Barrie has been a slow starter in his previous two seasons. He was sent down to the AHL for a brief stint at the beginning of 2013-2014, and was publicly lambasted by Roy for his poor play early last season. While this is no excuse for his performance thus far, does it make sense to exacerbate the situation by weighing him down with a Guenin-sized anchor? Moving forward, I'd like to see Barrie paired with Gormley; think of it as a Rocky Mountain rendition of the Karlsson-Methot arrangement. Gormley can hold the fort down while Barrie is free to roam. Zadorov, who's no stranger to roaming himself, would then have an opportunity to acclimatize in sheltered minutes alongside Stuart. Stuart's effectiveness is obviously limited (read: he's a bit of a pylon), but it's hard to argue that he's not at his best in a "stay-at-home" role.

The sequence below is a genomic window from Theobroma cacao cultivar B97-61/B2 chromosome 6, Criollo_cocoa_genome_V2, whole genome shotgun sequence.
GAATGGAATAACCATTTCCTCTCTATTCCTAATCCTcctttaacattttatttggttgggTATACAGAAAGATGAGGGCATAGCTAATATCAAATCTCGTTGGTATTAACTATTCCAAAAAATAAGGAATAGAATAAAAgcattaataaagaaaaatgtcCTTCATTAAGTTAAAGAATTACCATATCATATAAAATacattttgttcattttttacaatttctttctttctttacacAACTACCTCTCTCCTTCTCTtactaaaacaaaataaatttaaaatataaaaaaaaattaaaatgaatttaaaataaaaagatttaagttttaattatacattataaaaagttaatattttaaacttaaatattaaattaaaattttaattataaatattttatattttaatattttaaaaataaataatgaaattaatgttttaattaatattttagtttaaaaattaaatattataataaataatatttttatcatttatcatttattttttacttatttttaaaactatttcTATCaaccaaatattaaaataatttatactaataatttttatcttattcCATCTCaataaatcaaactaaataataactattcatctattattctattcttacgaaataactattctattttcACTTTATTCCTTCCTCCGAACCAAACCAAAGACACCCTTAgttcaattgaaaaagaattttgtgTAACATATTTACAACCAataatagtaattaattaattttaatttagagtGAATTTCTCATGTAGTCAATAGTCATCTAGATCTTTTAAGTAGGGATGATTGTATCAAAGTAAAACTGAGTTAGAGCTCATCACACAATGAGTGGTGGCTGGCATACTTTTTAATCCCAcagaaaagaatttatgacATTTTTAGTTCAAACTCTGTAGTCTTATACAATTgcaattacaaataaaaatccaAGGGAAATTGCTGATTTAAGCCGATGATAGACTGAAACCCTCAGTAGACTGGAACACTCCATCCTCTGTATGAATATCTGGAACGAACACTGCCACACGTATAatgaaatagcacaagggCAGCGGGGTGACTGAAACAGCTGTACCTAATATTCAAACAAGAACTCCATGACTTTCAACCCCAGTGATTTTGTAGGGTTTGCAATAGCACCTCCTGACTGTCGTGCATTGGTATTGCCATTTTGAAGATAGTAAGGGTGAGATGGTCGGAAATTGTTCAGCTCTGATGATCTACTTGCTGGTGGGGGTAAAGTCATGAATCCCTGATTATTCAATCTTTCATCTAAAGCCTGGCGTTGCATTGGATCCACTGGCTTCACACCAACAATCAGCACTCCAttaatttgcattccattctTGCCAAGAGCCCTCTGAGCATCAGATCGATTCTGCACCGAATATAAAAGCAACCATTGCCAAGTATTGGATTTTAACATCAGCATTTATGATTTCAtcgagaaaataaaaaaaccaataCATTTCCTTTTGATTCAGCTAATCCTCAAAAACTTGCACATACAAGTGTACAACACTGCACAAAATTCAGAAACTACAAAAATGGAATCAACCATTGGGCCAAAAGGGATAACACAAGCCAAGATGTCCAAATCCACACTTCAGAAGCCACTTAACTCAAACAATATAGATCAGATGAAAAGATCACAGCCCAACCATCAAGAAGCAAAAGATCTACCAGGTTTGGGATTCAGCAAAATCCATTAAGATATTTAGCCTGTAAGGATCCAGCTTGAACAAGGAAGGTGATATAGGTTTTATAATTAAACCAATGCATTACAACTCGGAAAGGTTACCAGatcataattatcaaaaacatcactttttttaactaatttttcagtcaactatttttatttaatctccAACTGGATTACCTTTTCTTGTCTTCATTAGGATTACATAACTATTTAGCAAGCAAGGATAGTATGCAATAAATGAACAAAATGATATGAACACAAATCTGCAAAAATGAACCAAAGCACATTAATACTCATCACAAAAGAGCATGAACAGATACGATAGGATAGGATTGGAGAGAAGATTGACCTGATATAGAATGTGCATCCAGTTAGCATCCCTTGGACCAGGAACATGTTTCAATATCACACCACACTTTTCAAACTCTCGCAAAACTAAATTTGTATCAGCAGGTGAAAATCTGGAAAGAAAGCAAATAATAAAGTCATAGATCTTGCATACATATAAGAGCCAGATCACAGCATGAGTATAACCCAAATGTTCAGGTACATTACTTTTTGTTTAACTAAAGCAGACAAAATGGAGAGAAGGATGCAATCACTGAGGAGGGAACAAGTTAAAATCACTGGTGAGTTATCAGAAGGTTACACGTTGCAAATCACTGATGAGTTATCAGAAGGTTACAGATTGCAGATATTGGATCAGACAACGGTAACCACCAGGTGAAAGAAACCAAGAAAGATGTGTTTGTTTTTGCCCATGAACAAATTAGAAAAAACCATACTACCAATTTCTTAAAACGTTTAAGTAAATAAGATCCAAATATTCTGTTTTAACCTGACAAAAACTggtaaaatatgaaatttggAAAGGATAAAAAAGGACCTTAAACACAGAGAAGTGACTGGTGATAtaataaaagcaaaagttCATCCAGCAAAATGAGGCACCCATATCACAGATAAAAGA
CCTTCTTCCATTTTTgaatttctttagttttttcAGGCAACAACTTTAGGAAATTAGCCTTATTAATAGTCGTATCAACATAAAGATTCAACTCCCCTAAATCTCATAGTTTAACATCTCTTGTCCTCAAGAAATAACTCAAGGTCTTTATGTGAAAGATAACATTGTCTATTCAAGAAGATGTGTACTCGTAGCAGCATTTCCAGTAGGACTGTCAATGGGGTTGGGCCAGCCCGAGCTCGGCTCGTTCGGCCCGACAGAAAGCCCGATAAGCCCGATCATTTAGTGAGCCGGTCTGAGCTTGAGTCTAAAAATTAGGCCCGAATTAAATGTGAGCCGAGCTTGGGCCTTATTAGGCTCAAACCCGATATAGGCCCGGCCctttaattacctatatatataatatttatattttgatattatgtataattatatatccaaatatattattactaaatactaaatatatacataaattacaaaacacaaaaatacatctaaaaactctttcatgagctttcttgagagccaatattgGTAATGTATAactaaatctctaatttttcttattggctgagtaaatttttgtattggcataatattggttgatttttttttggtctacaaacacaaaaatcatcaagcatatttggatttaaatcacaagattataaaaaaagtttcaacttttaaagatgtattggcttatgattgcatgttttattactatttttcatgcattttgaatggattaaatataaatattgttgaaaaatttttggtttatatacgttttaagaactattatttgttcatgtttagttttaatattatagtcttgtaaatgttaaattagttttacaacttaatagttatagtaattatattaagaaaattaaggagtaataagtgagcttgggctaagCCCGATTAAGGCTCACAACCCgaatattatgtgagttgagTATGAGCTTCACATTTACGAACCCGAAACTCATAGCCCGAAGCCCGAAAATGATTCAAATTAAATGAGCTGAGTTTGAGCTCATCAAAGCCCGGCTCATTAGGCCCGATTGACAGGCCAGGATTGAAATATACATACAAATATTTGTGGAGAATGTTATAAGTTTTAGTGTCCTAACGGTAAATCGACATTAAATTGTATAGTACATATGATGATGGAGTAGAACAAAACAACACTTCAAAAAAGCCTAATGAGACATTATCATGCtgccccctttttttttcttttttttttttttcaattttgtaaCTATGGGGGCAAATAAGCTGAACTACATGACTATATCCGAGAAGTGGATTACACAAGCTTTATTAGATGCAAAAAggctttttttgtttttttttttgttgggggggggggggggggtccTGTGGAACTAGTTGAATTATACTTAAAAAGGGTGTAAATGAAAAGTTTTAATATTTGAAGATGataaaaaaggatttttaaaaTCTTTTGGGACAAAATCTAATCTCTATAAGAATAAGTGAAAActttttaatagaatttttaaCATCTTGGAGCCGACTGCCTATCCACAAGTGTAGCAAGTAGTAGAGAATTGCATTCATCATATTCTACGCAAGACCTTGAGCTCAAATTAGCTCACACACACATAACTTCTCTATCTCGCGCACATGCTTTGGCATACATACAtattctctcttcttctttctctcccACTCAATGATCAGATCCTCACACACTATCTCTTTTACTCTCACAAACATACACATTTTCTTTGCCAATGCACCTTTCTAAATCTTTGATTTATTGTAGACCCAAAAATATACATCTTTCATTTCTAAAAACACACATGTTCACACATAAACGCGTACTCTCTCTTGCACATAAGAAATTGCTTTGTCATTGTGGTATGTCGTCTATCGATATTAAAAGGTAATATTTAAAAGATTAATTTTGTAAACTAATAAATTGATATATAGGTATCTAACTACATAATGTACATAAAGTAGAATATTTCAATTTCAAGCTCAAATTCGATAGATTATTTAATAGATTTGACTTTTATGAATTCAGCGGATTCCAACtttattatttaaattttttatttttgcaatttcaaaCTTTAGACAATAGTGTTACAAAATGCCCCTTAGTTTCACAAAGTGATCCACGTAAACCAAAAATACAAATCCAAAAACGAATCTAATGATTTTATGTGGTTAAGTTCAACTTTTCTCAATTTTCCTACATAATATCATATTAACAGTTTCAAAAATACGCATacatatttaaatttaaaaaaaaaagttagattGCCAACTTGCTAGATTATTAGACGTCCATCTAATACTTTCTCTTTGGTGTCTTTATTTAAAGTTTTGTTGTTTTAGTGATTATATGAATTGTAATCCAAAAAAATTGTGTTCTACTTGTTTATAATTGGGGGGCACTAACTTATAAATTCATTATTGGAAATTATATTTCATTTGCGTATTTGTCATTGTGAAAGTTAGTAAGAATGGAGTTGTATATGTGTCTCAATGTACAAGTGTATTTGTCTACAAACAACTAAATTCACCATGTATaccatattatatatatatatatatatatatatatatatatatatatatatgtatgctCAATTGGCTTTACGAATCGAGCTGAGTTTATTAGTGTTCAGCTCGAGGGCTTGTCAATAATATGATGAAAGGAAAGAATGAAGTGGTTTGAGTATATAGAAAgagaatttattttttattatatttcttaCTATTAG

Guenin's consistent usage is just the tip of the Patrick Roy decision-making iceberg.

Patrick Roy is a Colorado Avalanche legend, and a former Jack Adams winner, but that shouldn't make him infallible. It would be extremely reckless (not to mention stupid) to call for his head a mere two games into the season, but fans are right to be skeptical. Nick Holden should never be leading the Avalanche in ice time. Cody McLeod should not be the extra attacker when the goaltender's been pulled, despite what you believe about the impact of his net-front presence. Matching Guenin and Barrie against the opposition's top line is simply ludicrous.